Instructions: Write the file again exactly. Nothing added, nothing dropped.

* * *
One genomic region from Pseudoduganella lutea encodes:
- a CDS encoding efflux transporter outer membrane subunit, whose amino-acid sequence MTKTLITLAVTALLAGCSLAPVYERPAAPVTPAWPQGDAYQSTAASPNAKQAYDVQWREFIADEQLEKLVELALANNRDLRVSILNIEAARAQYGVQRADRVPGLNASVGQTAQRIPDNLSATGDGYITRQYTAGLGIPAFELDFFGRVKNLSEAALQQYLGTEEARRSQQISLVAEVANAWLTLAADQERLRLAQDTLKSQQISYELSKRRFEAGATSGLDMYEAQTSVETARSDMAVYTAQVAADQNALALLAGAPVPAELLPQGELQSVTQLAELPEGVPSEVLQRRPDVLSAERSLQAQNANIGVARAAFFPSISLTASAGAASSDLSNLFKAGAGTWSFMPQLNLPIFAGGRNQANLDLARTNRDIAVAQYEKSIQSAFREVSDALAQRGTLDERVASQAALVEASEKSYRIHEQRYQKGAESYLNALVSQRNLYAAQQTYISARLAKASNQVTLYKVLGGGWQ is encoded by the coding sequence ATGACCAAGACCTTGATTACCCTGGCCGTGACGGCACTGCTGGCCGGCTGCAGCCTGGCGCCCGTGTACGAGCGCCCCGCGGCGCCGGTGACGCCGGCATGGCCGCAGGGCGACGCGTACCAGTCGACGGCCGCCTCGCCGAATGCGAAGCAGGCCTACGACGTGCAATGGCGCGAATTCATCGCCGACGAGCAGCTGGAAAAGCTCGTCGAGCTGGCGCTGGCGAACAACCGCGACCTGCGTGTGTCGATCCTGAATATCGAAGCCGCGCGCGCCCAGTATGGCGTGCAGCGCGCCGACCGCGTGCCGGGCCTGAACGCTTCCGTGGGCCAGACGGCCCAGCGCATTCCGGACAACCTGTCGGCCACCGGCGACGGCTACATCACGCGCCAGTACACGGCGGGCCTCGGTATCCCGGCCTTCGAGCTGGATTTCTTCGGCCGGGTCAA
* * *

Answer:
One genomic region from Pseudoduganella lutea encodes:
- a CDS encoding efflux transporter outer membrane subunit, whose amino-acid sequence MTKTLITLAVTALLAGCSLAPVYERPAAPVTPAWPQGDAYQSTAASPNAKQAYDVQWREFIADEQLEKLVELALANNRDLRVSILNIEAARAQYGVQRADRVPGLNASVGQTAQRIPDNLSATGDGYITRQYTAGLGIPAFELDFFGRVKNLSEAALQQYLGTEEARRSQQISLVAEVANAWLTLAADQERLRLAQDTLKSQQISYELSKRRFEAGATSGLDMYEAQTSVETARSDMAVYTAQVAADQNALALLAGAPVPAELLPQGELQSVTQLAELPEGVPSEVLQRRPDVLSAERSLQAQNANIGVARAAFFPSISLTASAGAASSDLSNLFKAGAGTWSFMPQLNLPIFAGGRNQANLDLARTNRDIAVAQYEKSIQSAFREVSDALAQRGTLDERVASQAALVEASEKSYRIHEQRYQKGAESYLNALVSQRNLYAAQQTYISARLAKASNQVTLYKVLGGGWQ is encoded by the coding sequence ATGACCAAGACCTTGATTACCCTGGCCGTGACGGCACTGCTGGCCGGCTGCAGCCTGGCGCCCGTGTACGAGCGCCCCGCGGCGCCGGTGACGCCGGCATGGCCGCAGGGCGACGCGTACCAGTCGACGGCCGCCTCGCCGAATGCGAAGCAGGCCTACGACGTGCAATGGCGCGAATTCATCGCCGACGAGCAGCTGGAAAAGCTCGTCGAGCTGGCGCTGGCGAACAACCGCGACCTGCGTGTGTCGATCCTGAATATCGAAGCCGCGCGCGCCCAGTATGGCGTGCAGCGCGCCGACCGCGTGCCGGGCCTGAACGCTTCCGTGGGCCAGACGGCCCAGCGCATTCCGGACAACCTGTCGGCCACCGGCGACGGCTACATCACGCGCCAGTACACGGCGGGCCTCGGTATCCCGGCCTTCGAGCTGGATTTCTTCGGCCGGGTCAA